The word amongst web developers of my acquaintance is that the classic mistake made by neophyte site-owners is to do all the work themselves, in order to save money.
You see, WordPress is open source; there's no charge for the code itself. However, much like the Red Hat Linux business model, there are people and organisations that specialise in adapting the software installation to your specific needs. Of course, as well as having some experience doing this work, these people cost money.
I'm sure the IT folks at Salon are technically competent: that's very likely not the issue here.
This is about a false economy, "saving" money from a highly visible business project budget by pushing the costs into IT, and/or onto the customers.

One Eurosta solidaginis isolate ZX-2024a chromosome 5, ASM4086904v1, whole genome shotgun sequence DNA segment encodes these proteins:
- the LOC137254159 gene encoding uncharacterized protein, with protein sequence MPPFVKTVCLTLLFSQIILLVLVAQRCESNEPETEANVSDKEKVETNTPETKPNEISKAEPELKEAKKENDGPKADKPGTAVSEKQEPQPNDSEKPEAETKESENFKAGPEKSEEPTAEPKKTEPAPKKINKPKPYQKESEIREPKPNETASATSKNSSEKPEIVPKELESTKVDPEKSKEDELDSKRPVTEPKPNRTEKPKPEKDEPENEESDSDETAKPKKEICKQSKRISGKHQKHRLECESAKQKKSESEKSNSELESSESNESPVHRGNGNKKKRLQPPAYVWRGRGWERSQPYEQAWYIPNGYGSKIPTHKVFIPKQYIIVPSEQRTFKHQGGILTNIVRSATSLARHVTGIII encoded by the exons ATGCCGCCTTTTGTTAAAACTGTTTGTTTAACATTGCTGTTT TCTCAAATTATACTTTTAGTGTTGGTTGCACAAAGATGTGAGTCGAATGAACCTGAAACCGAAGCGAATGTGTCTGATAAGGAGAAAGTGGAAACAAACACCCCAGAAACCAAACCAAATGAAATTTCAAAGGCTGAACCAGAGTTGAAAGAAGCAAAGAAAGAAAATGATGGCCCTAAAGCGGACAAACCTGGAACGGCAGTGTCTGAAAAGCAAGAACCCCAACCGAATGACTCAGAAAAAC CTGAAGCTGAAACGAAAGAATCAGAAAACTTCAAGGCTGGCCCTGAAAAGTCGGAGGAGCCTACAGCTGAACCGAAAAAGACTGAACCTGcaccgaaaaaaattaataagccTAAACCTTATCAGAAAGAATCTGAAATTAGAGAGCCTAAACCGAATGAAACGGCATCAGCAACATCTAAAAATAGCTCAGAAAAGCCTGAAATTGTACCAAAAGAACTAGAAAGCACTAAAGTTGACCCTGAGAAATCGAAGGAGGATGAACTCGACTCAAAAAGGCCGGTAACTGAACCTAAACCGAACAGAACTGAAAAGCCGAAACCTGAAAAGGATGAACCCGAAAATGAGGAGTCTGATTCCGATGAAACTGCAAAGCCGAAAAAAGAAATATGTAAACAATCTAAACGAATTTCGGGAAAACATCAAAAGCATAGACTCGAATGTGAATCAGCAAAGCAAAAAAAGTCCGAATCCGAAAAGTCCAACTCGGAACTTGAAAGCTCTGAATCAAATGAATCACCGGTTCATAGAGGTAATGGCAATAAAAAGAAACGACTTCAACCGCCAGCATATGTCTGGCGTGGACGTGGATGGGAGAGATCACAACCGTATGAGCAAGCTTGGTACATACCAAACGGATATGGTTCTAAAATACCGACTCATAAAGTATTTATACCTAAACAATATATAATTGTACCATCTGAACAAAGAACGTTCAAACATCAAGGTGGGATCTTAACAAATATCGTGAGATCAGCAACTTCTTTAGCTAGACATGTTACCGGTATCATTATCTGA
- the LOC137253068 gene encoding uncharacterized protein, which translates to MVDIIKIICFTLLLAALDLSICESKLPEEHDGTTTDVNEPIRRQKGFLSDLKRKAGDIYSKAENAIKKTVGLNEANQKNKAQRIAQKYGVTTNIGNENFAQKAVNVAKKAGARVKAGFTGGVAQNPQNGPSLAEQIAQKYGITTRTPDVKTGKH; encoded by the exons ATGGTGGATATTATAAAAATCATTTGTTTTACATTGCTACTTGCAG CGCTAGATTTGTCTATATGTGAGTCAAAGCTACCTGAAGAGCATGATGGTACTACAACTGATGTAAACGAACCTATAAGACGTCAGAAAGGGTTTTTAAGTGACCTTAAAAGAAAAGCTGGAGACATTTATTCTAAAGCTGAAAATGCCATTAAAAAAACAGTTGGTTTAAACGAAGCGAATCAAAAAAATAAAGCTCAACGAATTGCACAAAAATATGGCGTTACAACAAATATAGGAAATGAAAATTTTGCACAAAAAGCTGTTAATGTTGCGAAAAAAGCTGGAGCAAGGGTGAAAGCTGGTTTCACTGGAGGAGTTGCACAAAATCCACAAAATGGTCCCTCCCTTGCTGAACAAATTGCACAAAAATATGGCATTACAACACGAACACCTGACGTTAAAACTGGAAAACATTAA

The consequence is a gross under-estimation of the complexity of the new software, and the associated learning curve that has to be negotiated before the in-house IT folks are sufficiently up to speed to deliver all the promised benefits.
Those benefits typically don't come "out of the box" but in the form of plug-ins, add-ons, and other features that have to be customised, tweaked, and cajoled into operation. That remains true, typically, no matter what software product we're talking about.
None of this inference, speculation, and guesswork does anything to improve matters, however, and nor is it intended as any kind of defence of Salon on this point.
I've had recent communication with a Salon staffer who was very frank about the issues facing them. I've more or less begged them to plead in turn with their management, to get them to talk to us about this.
As always, I'll keep you posted.
But Dont Hold Your Breath, ok?